We don't plan to use every square inch of it, so some trimming down to size will be required. Still, it's nice to have a full-sized piece.
Albert Venegas (the shop foreman at Harrison's Restorations) took the lead role in getting the panel trimmed and fit to size. I decided my skills could still use some more improvement in this department, so Albert demonstrated his skills. In this photo, he's scoring the metal or tracing where we need to make our preliminary cuts.
We decided we didn't need to replace the door jamb, since the jamb on the Nova was in excellent shape. We simply trimmed the panel to fit.
After the panel is clamped into place, further trimming is required to create a perfect butt joint for the welds. You might have to take the panel off and on several times, trimming a little off with every fitting. It's kind of like getting a tailor-made suit: there's lots of measuring and test-fitting.
A couple of hours later, the panel is perfectly fit, and Albert starts tack-welding it into place. Like we said earlier, we plan on removing the panel again on account of the rusted inner panel. Our plans for this Nova are to take it to a media blaster and have it blasted down to the bare metal. Before we do that, we want to get all the sheetmetal trimmed and fit. That way, when it comes back from the blaster, we can jump right into it.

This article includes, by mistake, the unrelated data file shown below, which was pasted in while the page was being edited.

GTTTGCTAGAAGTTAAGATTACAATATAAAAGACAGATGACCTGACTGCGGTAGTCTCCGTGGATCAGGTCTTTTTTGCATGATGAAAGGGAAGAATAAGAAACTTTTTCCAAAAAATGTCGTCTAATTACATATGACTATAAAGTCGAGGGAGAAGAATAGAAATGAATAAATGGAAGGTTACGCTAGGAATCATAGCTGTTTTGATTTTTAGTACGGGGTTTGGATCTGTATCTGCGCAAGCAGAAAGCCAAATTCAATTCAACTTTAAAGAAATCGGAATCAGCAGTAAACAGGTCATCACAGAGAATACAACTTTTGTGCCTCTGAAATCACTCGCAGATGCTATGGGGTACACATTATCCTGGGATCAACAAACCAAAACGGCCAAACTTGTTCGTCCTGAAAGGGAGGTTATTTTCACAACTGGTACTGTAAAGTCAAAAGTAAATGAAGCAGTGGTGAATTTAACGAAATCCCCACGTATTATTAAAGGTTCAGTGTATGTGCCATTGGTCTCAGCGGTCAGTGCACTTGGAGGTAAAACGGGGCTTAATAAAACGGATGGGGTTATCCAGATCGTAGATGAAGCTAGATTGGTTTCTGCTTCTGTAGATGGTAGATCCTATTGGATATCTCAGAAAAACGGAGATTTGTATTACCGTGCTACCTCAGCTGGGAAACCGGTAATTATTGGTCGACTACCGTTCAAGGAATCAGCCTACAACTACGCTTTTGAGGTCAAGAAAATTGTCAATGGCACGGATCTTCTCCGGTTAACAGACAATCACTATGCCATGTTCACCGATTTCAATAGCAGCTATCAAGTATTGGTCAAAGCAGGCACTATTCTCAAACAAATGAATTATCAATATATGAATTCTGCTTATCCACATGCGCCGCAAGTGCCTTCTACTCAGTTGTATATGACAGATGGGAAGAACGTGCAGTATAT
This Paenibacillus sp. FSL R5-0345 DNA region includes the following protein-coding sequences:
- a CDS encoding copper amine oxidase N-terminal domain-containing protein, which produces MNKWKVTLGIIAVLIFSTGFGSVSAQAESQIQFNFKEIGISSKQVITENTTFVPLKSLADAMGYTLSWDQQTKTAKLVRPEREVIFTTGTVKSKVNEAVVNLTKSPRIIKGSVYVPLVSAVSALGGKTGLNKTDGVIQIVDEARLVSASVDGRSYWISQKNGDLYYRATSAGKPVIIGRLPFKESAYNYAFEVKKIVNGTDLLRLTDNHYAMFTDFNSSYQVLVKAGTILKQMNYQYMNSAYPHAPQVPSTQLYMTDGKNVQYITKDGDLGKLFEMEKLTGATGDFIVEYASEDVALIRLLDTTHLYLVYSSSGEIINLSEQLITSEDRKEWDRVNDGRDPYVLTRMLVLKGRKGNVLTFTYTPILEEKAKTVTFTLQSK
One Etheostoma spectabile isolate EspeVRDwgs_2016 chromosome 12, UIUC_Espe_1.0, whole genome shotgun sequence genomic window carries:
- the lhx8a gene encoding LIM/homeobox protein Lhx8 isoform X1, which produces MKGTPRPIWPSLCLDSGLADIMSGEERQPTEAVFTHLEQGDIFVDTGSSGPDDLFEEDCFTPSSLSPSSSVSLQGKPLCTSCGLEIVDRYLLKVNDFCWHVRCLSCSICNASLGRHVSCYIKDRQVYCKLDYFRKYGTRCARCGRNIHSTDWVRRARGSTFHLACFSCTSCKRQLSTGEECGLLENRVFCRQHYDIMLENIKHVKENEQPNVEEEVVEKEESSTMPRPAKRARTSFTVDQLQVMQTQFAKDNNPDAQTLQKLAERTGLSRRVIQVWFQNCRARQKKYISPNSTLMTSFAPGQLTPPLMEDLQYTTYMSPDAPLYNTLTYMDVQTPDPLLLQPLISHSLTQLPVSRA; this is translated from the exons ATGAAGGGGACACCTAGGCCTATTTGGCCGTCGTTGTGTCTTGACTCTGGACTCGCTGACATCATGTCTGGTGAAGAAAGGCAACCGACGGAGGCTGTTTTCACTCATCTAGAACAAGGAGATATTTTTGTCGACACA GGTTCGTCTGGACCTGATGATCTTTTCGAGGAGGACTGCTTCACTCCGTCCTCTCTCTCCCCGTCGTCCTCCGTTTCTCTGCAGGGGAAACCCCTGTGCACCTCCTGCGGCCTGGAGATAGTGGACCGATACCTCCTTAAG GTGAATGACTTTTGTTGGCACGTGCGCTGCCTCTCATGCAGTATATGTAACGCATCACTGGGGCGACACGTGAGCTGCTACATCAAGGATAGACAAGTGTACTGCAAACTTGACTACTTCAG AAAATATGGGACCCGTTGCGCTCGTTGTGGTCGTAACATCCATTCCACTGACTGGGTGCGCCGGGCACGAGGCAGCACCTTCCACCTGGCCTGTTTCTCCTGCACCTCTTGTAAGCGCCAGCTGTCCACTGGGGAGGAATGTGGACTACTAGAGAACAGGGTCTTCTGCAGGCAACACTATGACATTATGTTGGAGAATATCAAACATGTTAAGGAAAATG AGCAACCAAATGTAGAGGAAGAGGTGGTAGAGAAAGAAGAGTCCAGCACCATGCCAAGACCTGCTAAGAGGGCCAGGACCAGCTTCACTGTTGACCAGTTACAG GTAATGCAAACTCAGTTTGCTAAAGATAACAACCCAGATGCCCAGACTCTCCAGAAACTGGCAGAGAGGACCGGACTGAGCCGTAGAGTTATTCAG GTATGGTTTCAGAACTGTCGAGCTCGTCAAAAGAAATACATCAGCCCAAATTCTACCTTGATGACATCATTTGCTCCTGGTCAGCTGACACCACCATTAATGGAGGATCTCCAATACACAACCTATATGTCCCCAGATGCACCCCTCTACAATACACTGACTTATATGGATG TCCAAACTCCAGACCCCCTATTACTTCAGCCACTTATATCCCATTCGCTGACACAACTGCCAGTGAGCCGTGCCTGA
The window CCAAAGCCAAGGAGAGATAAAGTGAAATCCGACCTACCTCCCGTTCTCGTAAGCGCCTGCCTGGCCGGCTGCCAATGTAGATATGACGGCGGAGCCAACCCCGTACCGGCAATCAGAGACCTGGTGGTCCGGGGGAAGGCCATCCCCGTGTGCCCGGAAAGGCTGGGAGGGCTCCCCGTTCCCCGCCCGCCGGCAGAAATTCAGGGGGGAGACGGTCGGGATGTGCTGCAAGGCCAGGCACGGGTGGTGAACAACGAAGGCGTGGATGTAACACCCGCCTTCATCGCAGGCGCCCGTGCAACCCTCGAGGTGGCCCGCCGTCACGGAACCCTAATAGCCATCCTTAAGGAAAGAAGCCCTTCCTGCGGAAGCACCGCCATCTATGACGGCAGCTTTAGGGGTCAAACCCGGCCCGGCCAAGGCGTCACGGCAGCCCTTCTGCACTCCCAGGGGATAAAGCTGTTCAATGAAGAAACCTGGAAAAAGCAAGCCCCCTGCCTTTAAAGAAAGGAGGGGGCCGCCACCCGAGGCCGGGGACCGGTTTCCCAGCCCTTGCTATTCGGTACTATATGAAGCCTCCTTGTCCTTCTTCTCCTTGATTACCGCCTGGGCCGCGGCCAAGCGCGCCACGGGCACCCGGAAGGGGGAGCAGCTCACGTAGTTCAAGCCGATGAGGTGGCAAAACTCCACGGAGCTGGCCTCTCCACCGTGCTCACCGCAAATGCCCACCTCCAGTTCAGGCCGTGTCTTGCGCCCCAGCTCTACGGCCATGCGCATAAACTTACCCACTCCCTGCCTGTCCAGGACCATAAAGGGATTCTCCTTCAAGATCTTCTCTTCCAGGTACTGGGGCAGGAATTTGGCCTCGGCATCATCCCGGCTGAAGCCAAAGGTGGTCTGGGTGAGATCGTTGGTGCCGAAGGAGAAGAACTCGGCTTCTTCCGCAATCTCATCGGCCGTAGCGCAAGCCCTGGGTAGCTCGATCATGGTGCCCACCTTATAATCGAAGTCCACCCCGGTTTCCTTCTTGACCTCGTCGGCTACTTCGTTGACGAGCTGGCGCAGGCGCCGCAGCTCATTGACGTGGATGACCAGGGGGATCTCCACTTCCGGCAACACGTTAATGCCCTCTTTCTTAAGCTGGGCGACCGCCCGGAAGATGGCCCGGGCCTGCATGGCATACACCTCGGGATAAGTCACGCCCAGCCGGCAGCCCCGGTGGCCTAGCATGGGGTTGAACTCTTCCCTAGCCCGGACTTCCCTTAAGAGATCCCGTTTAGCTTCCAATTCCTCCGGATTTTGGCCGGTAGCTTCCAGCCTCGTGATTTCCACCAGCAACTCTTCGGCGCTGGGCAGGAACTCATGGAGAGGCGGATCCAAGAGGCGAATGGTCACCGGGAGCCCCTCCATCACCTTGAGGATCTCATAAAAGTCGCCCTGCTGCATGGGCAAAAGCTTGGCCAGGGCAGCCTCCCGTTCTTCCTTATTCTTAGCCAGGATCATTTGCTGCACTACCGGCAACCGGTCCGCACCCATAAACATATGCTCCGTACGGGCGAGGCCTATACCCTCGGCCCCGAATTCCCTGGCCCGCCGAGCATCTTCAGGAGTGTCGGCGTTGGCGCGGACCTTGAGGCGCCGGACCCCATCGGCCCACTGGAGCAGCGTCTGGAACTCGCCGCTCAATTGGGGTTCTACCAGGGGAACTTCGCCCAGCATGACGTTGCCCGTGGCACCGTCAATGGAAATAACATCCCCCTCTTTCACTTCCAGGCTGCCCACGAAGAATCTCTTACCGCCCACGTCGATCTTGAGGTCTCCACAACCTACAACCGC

In the April '07 issue of Super Chevy, we took the stock clip from this Nova and had it blasted, re-welded, and powdercoated. We then added Afco single adjustable shocks; Global West upper and lower control arms; springs; and, finally, ECI 13-inch rotors with calipers.
We attached the front clip so we could test-fit all the new front sheetmetal.
Along with new front fenders, we also ordered a 2-inch cowl hood from CARS Inc.
Luckily, we still had one of the original inner wheelwell panels. Along with the sheetmetal, we ordered all the attaching hardware from CARS Inc.
Here we can see that this shell of a car is actually starting to look like a real vehicle again. We didn't have a set of 17-inch wheels laying around (on account of the new big brakes on the clip), so we had to settle for a jackstand for the photos. For the record, all the sheetmetal you see here has either been trimmed and tacked into place or mocked up for test-fit reasons. This Nova is far from done.
Now it's time to remove all the metal and the clip, put the body on a rotisserie, and get it blasted. When it comes back, we'll continue the panel replacement and cover more of it in future issues of Super Chevy. The plans and vision for this Nova are always in a constant state of evolution. After getting the chance to see the Smokey Yunick Camaro and the Penske Camaro, we plan to turn our Nova into a vintage-styled Trans-Am racer. Stay tuned for this Nova's progress.